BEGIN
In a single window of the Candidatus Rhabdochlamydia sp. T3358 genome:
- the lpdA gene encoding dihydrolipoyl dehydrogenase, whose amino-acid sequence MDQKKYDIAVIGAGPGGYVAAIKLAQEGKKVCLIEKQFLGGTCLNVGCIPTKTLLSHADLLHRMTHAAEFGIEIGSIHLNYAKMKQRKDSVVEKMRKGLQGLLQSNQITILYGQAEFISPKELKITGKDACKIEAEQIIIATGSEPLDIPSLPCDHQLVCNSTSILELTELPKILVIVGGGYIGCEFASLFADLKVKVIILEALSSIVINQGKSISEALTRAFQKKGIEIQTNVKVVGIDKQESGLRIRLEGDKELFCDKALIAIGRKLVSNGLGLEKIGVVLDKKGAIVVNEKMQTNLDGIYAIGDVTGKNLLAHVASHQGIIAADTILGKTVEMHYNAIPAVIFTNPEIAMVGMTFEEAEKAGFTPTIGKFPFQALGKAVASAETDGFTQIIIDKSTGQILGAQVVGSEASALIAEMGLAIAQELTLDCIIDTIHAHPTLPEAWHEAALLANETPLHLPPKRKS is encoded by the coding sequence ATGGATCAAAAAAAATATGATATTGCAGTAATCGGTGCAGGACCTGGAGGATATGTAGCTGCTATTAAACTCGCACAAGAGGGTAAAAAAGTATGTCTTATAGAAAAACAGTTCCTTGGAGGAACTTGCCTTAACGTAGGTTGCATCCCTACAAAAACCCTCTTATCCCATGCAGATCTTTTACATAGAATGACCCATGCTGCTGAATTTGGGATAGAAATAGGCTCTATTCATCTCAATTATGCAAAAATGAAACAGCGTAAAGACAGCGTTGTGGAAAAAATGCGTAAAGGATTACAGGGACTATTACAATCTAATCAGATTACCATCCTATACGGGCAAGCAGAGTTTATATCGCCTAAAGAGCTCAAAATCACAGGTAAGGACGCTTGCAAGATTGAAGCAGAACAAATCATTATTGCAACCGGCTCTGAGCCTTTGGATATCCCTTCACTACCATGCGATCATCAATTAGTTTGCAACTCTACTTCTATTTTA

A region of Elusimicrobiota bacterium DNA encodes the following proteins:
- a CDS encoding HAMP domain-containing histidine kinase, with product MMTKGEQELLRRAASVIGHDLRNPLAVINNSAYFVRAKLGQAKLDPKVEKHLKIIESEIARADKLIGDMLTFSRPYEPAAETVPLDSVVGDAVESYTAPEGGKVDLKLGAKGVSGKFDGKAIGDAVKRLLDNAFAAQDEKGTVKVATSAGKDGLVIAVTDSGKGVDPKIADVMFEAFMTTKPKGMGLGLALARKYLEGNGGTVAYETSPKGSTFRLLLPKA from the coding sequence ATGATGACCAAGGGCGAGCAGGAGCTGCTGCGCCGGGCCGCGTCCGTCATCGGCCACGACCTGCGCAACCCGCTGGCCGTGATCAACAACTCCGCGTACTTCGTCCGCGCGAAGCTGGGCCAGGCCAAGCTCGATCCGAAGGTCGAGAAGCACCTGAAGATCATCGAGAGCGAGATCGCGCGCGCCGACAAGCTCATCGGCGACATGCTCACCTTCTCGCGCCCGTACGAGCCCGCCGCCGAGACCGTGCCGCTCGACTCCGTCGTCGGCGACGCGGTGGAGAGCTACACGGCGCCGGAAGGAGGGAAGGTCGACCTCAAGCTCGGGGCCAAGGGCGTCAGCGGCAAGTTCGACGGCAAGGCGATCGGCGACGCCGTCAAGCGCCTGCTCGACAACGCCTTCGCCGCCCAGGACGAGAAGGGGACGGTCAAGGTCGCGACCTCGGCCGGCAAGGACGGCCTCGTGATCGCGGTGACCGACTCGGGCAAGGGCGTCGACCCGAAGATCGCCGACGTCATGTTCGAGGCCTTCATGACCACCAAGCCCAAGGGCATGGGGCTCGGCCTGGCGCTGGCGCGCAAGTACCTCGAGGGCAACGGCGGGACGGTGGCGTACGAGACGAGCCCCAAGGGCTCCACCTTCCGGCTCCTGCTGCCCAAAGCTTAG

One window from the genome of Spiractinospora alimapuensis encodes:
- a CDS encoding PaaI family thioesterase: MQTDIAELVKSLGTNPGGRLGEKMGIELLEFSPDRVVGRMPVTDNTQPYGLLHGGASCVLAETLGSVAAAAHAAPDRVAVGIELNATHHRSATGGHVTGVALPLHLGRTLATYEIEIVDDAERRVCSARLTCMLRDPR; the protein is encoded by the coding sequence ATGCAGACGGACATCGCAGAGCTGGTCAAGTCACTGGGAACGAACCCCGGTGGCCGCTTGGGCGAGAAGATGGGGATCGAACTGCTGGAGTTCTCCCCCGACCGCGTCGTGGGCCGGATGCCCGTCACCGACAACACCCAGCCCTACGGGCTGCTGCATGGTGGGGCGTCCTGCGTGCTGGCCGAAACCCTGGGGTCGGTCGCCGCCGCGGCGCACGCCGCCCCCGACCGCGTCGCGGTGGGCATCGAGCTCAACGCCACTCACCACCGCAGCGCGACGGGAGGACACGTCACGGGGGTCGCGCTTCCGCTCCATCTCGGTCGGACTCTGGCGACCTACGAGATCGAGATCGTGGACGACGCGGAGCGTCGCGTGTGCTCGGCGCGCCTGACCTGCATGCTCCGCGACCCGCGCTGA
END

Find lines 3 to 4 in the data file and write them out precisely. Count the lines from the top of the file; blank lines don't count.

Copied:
A region of Elusimicrobiota bacterium DNA encodes the following proteins:
- a CDS encoding HAMP domain-containing histidine kinase, with product MMTKGEQELLRRAASVIGHDLRNPLAVINNSAYFVRAKLGQAKLDPKVEKHLKIIESEIARADKLIGDMLTFSRPYEPAAETVPLDSVVGDAVESYTAPEGGKVDLKLGAKGVSGKFDGKAIGDAVKRLLDNAFAAQDEKGTVKVATSAGKDGLVIAVTDSGKGVDPKIADVMFEAFMTTKPKGMGLGLALARKYLEGNGGTVAYETSPKGSTFRLLLPKA from the coding sequence ATGATGACCAAGGGCGAGCAGGAGCTGCTGCGCCGGGCCGCGTCCGTCATCGGCCACGACCTGCGCAACCCGCTGGCCGTGATCAACAACTCCGCGTACTTCGTCCGCGCGAAGCTGGGCCAGGCCAAGCTCGATCCGAAGGTCGAGAAGCACCTGAAGATCATCGAGAGCGAGATCGCGCGCGCCGACAAGCTCATCGGCGACATGCTCACCTTCTCGCGCCCGTACGAGCCCGCCGCCGAGACCGTGCCGCTCGACTCCGTCGTCGGCGACGCGGTGGAGAGCTACACGGCGCCGGAAGGAGGGAAGGTCGACCTCAAGCTCGGGGCCAAGGGCGTCAGCGGCAAGTTCGACGGCAAGGCGATCGGCGACGCCGTCAAGCGCCTGCTCGACAACGCCTTCGCCGCCCAGGACGAGAAGGGGACGGTCAAGGTCGCGACCTCGGCCGGCAAGGACGGCCTCGTGATCGCGGTGACCGACTCGGGCAAGGGCGTCGACCCGAAGATCGCCGACGTCATGTTCGAGGCCTTCATGACCACCAAGCCCAAGGGCATGGGGCTCGGCCTGGCGCTGGCGCGCAAGTACCTCGAGGGCAACGGCGGGACGGTGGCGTACGAGACGAGCCCCAAGGGCTCCACCTTCCGGCTCCTGCTGCCCAAAGCTTAG